Posts Tagged Repairs
For the second time in a few months, the kitchen faucet handle stopped moving all the way to the left and the spout stopped dispensing hot water. The last time I did nothing and, after a few days, it resumed normal operation. Having had a while to think it over, this time I removed the handle and saw exactly what I expected:
The installation manual has a useful diagram:
The red ring (the “hot limit safety stop”) fits into one of eight click-stop positions; the photo shows it in position 5, with 0 being just to the right of the bottom screw and 7 just below the horizontal notch across the middle.
The dark gray plastic feature inside the ring connects the metal handle (the out-of-focus silver stud aimed at you) to the valve assembly. The two lugs sticking out to its left and right bump into the inward-pointing red lugs as you rotate the handle leftward = clockwise = more hot. With the ring set to the 0 position, the red lugs overlap similar lugs molded into the light gray valve body that limit the rotation in both directions.
- You must pry the red ring upward to disengage the splines locking it into position
- The gray lugs impose a hard stop in the counterclockwise direction = cold
- There’s no upward force on the ring for any reason that I can imagine
- We don’t pound on the faucet handle, so there’s no shock loading
I have no idea how the red ring could disengage its splines and move counterclockwise by five clicks all by itself.
I reset it to 0, reassembled the faucet with a dot of penetrating oil in the set screw, and it’s all good.
We’ll see how long that lasts …
The second banana plug on one of my multimeters failed, so I finally got around to replacing them with a dual plug from the Drawer o’ Banana Stuff:
The bulky test leads don’t quite fit through the convenient retaining ring, so the zip tie holds ’em in place.
A setscrew at the base of each banana jack tunnel crunches the test lead wire against the plug base, but, alone among the collection, this plug had one missing screw. Rather than toss it away (or, worse, back in the Drawer), I decided to Solve The Problem once and for ever:
That’s an ordinary M3 screw from the Drawer o’ Random M3 Stuff with its head hacksawed off, a slot crudely hacksawed slightly off-center into the end, then lightly filed to hide the worst damage. With a bit of luck, nobody will ever notice it …
The Sandisk Extreme Pro 64 GB MicroSD card in the Sony HDR-AS30V died on the road once more, got reformatted, worked OK for a while, then kicked out catastrophic I/O errors after being mounted, so I swapped in the High Endurance card:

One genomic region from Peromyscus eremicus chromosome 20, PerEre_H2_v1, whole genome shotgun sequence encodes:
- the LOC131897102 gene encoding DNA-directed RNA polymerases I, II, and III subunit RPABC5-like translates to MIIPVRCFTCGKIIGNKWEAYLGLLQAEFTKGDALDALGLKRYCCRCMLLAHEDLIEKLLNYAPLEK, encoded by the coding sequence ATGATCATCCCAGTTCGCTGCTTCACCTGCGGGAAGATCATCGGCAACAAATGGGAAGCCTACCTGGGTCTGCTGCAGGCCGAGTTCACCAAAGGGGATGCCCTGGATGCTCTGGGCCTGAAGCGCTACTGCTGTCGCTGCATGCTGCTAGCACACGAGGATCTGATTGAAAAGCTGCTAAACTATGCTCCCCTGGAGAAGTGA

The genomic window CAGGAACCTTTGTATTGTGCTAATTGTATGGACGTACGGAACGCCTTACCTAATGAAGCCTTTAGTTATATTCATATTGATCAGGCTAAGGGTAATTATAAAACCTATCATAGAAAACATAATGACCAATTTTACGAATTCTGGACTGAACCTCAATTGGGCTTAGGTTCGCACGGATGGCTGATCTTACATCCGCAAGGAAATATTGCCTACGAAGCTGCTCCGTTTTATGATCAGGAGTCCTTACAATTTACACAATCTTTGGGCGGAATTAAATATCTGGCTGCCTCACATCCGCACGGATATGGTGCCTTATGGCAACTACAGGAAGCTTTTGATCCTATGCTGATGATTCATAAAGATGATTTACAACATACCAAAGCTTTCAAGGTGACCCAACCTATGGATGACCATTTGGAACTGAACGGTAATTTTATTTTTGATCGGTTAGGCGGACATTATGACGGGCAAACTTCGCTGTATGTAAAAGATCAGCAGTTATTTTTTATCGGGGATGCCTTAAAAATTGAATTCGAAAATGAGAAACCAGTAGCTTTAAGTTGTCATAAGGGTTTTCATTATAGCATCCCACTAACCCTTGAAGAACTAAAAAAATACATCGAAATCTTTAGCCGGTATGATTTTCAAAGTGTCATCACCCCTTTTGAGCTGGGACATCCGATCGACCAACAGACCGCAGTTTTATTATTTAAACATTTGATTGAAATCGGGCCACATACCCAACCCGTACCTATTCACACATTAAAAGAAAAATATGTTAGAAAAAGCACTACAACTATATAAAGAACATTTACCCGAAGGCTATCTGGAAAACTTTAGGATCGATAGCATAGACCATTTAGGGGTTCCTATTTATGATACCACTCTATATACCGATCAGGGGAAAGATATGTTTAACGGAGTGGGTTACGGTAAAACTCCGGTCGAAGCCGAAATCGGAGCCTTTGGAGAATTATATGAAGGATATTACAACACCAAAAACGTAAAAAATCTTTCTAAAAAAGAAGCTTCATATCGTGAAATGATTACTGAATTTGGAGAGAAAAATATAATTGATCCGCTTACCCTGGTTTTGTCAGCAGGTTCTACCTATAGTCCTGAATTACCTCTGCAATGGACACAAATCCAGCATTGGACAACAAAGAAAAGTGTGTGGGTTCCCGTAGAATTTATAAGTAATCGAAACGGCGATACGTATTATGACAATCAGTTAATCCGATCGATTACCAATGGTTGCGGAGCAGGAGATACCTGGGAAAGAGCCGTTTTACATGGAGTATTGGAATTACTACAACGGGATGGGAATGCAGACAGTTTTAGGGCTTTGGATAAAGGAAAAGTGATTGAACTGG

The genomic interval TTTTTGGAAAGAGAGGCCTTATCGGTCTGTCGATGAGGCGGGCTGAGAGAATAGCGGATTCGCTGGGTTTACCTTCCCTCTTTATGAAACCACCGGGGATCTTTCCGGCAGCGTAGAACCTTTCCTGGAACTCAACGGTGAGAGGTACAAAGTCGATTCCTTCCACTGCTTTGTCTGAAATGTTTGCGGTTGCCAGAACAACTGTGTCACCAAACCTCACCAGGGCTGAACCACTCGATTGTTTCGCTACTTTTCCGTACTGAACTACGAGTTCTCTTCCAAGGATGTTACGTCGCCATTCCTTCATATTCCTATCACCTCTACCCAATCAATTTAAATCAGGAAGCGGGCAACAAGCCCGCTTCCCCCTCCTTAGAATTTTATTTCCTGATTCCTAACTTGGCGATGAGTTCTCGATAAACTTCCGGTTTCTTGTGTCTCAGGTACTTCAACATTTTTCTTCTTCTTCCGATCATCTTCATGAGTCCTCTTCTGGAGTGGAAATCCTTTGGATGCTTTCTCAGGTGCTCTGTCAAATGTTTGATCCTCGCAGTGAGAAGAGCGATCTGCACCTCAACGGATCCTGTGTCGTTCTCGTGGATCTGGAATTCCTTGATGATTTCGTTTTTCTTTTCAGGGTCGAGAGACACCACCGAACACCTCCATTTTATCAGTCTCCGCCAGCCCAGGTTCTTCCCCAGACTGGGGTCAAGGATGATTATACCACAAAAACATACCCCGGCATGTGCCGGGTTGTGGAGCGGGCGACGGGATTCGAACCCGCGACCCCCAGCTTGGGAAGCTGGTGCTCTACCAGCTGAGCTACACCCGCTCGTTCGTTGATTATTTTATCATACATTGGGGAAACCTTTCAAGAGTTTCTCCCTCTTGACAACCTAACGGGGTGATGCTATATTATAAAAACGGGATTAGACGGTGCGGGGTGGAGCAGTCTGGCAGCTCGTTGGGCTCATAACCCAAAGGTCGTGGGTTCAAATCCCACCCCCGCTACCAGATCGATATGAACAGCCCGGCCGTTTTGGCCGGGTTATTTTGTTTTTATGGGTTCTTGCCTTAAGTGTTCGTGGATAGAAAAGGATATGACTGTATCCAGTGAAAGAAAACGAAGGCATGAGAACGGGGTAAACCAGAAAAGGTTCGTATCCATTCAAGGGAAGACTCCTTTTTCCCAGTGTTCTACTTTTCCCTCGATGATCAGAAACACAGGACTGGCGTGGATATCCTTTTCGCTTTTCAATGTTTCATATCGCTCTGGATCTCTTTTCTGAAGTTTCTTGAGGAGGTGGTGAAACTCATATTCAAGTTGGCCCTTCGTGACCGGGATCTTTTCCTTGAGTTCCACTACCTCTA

The Extreme Pro still passes the f3probe tests, so it’s not completely dead, but if I can’t trust it in the helmet camera, it’s dead to me.
It survived 17 months of more-or-less continuous use, although we didn’t do nearly enough riding for three months early this year. Call it 14 months x five rides / week x 1 hour / ride = 300 hours of recording. Multiply by 4 GB / 22.75 minutes to get 3 TB of video, about 50 times its total capacity.
The never-sufficiently-to-be-damned Sony cards failed after less than 1 TB and 15-ish times capacity, making the Sandisk Extreme Pro much better. However, it’s painfully obvious these cards work better for low-intensity still-image recording, rather than continuous HD video.
Using them as Raspberry Pi “hard drives” surely falls somewhere between still cameras and video, although Octoprint’s video snapshots and streaming media must make ’em sweat.
We’ll see how Sandisk’s High Endurance memory works in precisely the application it’s labeled for.
From the start, the (second) J5 V2 flashlight had an erratic switch that flickered the LED at the slightest pressure. Not enough to switch modes, as it does with a half press, but enough to show something’s not quite right inside.
Taking it apart requires a pin wrench, which I have, but the deeply recessed ring required more reach than any of the tips I’ve made over the years. Introducing a pair of stainless steel 10-32 screws to Mr Grinder added two more pins to the collection:
The lock ring in the flashlight cap turned out to be finger-loose, certainly contributing to the problem. Removing the lock ring, peeling the rubber dome out of the cap, and poking with a punch sufficed to drive out the guts of the switch assembly:
Which is, as you’d expect, the cheapest possible parts that don’t immediately fail.